Under current law, the Secretary of the U.S. Department of Health and Human Services (HHS) is prohibited from negotiating lower drug prices on behalf of Medicare Part D beneficiaries. In contrast, other government programs , such as Medicaid and the Department of Veterans Affairs (VA), are authorized to negotiate.
According to a recent Government Accountability Office report, Medicare paid twice as much for the same prescription drugs as the VA in 2017.
In 2020, five of the largest pharmaceutical companies in the United States made nearly $45 billion in profits. That same year, amid a dual health and economic crisis, drugmakers raised the prices of more than 860 prescription drugs by an average of 5%. In 2020, the average annual treatment cost for widely used specialty drugs was over $84,000.
“That’s nearly three times the median income of people on Medicare and more than four and a half times the average Social Security retirement benefit,” Kim said.
Lee, Meng, Reddi and Kim applauded Gillibrand’s efforts to improve the affordability of prescription drug prices.
Lee, who previously worked as president and CEO of KCS, said seniors, especially those in Asian American and Pacific Islander (AAPI) communities, struggle not only with the cost of health insurance disease and prescription drugs, but also with access to these programs to begin with. .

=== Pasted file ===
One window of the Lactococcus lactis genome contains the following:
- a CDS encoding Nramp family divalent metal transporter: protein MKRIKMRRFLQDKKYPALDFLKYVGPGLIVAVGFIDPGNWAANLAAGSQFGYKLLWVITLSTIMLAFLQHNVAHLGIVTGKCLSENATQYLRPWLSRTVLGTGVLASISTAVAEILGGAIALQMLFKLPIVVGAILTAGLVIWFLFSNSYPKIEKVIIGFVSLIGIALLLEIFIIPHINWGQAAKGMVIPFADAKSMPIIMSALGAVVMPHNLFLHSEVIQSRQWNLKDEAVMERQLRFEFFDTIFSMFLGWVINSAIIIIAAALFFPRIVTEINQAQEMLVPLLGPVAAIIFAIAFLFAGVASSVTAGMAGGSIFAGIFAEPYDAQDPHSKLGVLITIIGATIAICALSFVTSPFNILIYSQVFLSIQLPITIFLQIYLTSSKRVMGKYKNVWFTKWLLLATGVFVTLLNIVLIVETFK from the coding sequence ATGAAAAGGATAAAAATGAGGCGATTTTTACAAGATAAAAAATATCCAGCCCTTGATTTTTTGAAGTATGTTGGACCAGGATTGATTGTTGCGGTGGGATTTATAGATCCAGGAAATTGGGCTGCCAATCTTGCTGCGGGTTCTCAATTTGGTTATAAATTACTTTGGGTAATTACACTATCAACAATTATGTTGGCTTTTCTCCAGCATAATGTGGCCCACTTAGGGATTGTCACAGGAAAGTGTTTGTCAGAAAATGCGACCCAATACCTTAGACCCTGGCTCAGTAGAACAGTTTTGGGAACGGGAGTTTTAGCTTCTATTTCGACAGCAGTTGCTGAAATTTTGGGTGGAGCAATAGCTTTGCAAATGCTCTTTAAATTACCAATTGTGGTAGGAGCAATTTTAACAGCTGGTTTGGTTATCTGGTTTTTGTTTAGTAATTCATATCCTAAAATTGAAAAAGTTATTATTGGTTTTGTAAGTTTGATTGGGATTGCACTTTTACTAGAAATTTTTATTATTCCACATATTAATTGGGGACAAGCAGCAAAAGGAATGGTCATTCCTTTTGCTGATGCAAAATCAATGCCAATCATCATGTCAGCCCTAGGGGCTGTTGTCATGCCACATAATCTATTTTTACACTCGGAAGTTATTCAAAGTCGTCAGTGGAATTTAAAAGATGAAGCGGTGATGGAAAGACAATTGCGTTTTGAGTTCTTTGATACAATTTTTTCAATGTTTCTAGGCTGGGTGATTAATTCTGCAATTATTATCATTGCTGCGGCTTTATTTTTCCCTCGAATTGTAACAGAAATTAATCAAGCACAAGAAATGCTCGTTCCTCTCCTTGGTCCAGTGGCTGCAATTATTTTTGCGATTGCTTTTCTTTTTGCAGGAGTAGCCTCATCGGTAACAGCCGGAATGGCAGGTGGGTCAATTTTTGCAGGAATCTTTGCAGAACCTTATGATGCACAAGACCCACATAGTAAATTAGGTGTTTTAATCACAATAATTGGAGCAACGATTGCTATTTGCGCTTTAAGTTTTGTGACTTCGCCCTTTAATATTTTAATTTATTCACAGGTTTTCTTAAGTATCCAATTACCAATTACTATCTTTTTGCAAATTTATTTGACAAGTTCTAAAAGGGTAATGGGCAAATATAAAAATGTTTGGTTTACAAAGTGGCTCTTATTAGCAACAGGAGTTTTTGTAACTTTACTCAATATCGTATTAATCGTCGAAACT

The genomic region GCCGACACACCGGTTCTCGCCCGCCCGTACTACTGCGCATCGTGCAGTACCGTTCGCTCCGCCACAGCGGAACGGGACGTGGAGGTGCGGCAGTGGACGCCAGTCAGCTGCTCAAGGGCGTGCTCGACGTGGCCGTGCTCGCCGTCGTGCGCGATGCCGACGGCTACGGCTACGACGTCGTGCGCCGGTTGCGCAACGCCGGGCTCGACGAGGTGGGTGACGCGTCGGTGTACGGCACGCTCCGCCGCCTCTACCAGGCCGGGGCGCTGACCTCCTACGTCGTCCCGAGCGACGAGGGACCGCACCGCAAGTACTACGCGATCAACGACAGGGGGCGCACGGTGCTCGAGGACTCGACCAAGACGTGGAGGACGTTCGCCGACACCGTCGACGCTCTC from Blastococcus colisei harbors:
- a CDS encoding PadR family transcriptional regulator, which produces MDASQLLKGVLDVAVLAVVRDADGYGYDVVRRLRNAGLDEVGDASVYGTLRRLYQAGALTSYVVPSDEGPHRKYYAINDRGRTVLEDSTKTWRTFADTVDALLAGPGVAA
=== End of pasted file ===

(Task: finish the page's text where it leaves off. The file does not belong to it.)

“Senator Gillibrand’s bill will help clamp down on runaway pharmaceutical prices, make the U.S. prescription drug market more competitive, and make it easier for low-income Medicare beneficiaries to receive the help they need.” need without having to navigate. a complex bureaucracy full of red tape,” Lee said, thanking Gillibrand and KCS social workers who help seniors maintain stable, dignified and affordable lifestyles.
As they continue to fight for legislation that will ease the burden on so many Americans, Meng said drug prices are just too high for families.
“Americans shouldn’t be forced to choose between lifesaving drugs and other necessities,” said Meng, who also called on the Biden administration to use the president’s executive powers to implement a number of quick fixes to help millions of Americans. “Families across the country deserve access to affordable medicine.
According to Reddi, Asian seniors make up 14% of the city’s senior population, and the number of poor Asian seniors has increased by more than 60% in the past decade – the largest percentage increase of any major racial group. . Among older people living in poverty, almost a third live alone and nearly 80% have limited English proficiency.
“We applaud the senator’s efforts to address the affordability of prescription drug prices and it can’t happen too soon. In addition to a pandemic and relentless anti-Asian hatred, older people continue to struggle to have their basic needs met,” Reddi said. “As our city and state contemplate pandemic recovery, our community is still in deep crisis – and the elderly, the most vulnerable members of our community, continue to be sidelined.”